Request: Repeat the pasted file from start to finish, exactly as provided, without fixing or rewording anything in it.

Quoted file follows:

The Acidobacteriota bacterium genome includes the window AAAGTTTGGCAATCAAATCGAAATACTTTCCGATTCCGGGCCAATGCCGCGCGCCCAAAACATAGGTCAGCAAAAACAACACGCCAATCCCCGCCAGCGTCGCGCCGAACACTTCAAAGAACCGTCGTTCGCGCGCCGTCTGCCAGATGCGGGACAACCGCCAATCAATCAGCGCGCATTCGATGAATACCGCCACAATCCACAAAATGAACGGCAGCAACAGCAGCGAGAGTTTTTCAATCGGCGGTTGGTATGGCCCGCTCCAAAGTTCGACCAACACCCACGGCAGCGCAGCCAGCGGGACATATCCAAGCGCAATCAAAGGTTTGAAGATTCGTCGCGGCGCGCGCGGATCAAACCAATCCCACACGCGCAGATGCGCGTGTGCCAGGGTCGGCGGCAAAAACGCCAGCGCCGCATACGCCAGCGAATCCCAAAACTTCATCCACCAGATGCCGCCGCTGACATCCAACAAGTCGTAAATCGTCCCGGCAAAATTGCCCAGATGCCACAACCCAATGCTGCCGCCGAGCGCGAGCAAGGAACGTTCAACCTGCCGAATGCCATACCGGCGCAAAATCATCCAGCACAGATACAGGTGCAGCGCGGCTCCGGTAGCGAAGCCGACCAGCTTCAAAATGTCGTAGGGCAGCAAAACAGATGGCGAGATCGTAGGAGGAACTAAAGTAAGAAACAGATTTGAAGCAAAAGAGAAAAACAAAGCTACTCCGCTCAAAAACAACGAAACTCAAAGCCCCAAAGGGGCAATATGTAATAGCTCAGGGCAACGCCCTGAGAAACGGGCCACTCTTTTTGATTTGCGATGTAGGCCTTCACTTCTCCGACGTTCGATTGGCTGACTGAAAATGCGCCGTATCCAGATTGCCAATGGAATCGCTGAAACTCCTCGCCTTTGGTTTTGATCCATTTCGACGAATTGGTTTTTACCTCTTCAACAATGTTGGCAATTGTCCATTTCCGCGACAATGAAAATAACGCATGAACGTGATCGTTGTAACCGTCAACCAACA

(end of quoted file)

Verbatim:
The Acidobacteriota bacterium genome includes the window AAAGTTTGGCAATCAAATCGAAATACTTTCCGATTCCGGGCCAATGCCGCGCGCCCAAAACATAGGTCAGCAAAAACAACACGCCAATCCCCGCCAGCGTCGCGCCGAACACTTCAAAGAACCGTCGTTCGCGCGCCGTCTGCCAGATGCGGGACAACCGCCAATCAATCAGCGCGCATTCGATGAATACCGCCACAATCCACAAAATGAACGGCAGCAACAGCAGCGAGAGTTTTTCAATCGGCGGTTGGTATGGCCCGCTCCAAAGTTCGACCAACACCCACGGCAGCGCAGCCAGCGGGACATATCCAAGCGCAATCAAAGGTTTGAAGATTCGTCGCGGCGCGCGCGGATCAAACCAATCCCACACGCGCAGATGCGCGTGTGCCAGGGTCGGCGGCAAAAACGCCAGCGCCGCATACGCCAGCGAATCCCAAAACTTCATCCACCAGATGCCGCCGCTGACATCCAACAAGTCGTAAATCGTCCCGGCAAAATTGCCCAGATGCCACAACCCAATGCTGCCGCCGAGCGCGAGCAAGGAACGTTCAACCTGCCGAATGCCATACCGGCGCAAAATCATCCAGCACAGATACAGGTGCAGCGCGGCTCCGGTAGCGAAGCCGACCAGCTTCAAAATGTCGTAGGGCAGCAAAACAGATGGCGAGATCGTAGGAGGAACTAAAGTAAGAAACAGATTTGAAGCAAAAGAGAAAAACAAAGCTACTCCGCTCAAAAACAACGAAACTCAAAGCCCCAAAGGGGCAATATGTAATAGCTCAGGGCAACGCCCTGAGAAACGGGCCACTCTTTTTGATTTGCGATGTAGGCCTTCACTTCTCCGACGTTCGATTGGCTGACTGAAAATGCGCCGTATCCAGATTGCCAATGGAATCGCTGAAACTCCTCGCCTTTGGTTTTGATCCATTTCGACGAATTGGTTTTTACCTCTTCAACAATGTTGGCAATTGTCCATTTCCGCGACAATGAAAATAACGCATGAACGTGATCGTTGTAACCGTCAACCAACA